It has been found that the space heater constructed as described above is efficient in heating the ambient air because the entire outer surface of the combustion chamber provides heating surfaces and, in addition, heating surfaces are provided bythe inner surface of the air heating duct and the outer surface of the flue duct. The secondary burning of the flue gases in the flue duct adds to the heat available for heating the air flowing through the air heating duct. It has also been found thatwhen the fuel burned is wood, no deposits were detected on the surfaces of the flue duct, second air supply duct or the helical fin.

DESCRIPTION OF THE DRAWINGS

An understanding of the nature of this invention and an appreciation of its many advantages will best be gained from a study of the following description given in connection with the drawings in which:

FIG. 1 is a front view of the space heater,

FIG. 2 is a perspective view showing the rear of the heater, and

FIG. 3 is a cross section of the space heater taken along the line A-A of FIG. 2.

DESCRIPTION OF PREFERRED EMBODIMENTS

Referring to the FIGURES, space heater 10 has a top 11, bottom 12 and side walls 13 which form the combustion chamber 14. Combustion chamber 14 is divided into a fuel burning section 15 and a rear section 16. Front wall 13 includes as a partthereof doors 13a to provide access to fuel burning section 15 for supplying fuel such as wood, peat, coal or for servicing burners (not shown) when gas or oil is the fuel supplied. The outer surfaces of top 11, bottom 12 and side walls 13 are exposeddirectly to the ambient air to be heated. In bottom 12 within the rear section 16 is air inlet port 17 and in top 11a of rear section 16 is air outlet port 18. Air heating duct 19 extends vertically through rear section 16 from inlet port 17 to airoutlet port 18. Air inlet port 17 and air outlet port 18 are located so that air heating duct 19 is spaced from side walls 13. Air heating duct 19 is hermetically sealed at 20 with respect to bottom 12 and top 11a to prevent the escape of flue gasesinto the ambient air. As disclosed in FIG. 2, several air heating ducts 19 may be used in space heater 10.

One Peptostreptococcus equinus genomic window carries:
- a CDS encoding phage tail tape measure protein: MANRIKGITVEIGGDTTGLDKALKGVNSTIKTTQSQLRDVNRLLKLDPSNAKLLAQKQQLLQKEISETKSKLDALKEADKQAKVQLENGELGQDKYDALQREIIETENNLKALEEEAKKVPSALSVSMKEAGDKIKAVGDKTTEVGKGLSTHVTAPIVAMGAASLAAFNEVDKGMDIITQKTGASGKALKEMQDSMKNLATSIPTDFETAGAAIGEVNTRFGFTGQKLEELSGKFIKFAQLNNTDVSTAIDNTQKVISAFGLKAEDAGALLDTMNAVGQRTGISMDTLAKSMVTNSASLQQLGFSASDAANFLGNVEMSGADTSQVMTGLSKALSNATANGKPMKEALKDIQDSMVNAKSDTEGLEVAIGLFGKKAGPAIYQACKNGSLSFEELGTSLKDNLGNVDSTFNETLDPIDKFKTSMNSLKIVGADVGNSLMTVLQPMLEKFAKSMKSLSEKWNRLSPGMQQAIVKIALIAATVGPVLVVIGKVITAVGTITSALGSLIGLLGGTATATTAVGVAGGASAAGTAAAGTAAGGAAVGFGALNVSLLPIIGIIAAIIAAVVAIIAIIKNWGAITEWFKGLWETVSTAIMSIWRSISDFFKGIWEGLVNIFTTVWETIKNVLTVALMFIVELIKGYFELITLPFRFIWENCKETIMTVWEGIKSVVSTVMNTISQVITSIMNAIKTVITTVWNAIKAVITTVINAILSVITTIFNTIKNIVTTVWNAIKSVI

Flue chamber 21 is joined to fuel section 15 of combustion chamber 14 by flue passage 22. Flue chamber 21 has chamber outlet port 23 which is adapted to be connected to a flue or chimney (not shown) to exhaust the flue gases into the atmosphereremote from the ambient air to be heated. Flue chamber 21 also includes chamber inlet port 24. Damper 22a is mounted in flue passage 22 to manually regulate the flow of flue gases through flue passage 22 by the manipulation of handle 22b.

Flue gas inlet port 25 in air heating duct 19 is located in a position remote from fuel burning section 15 near bottom 12. Flue duct 26 extends inside air heating duct 19 from flue gas inlet port 25 to chamber inlet port 24 and is hermeticallysealed at 27 with respect to air heating duct 19 and flue chamber 21 to prevent the escape of flue gases into the ambient air. As disclosed in FIG. 2, flue ducts 26 may be provided for each of the air heating ducts installed in space heater 10.

Bottom 12 includes air supply port 28. Air supply duct 29 extends inside fuel burning section 15 from air supply port 28 to a location adjacent top 11 and extends across fuel burning section 15. In the portion of air supply duct 29 whichextends across the fuel burning section 15 is slot 30 to admit air for combustion into fuel burning section 15. Valve member 31 mounted inside of air supply duct 29 includes slot 32 which cooperates with slot 30 to control the flow of air into fuelburning section 15 when manually positioned by manipulation of handle 33.

Second air supply duct 34 extends from second air inlet port 35 in side wall 13, through flue gas inlet port 25 inside of flue duct 26 into flue chamber 21 and thence through flue passage 22 into fuel burning section 15 to discharge air forcombustion into fuel burning section 15. Second air supply duct 34 is hermetically sealed at 36 to prevent the escape of flue gases into the ambient air. Several small orifices 37 are provided in the vicinity of flue gas inlet port 25 to supply air forthe secondary combustion of the flue gases flowing through flue duct 26. Ejector 38, comprising nozzle 39 and annular port 40, is located below chamber inlet port 24. Ejector 38 draws a portion of the flue gases into second air supply duct 34 to returnthem to flue burning section 15 for reburning any unburned gases in the flue gases. A second air supply duct 34 may be supplied for each flue duct 26 included in space heater 10.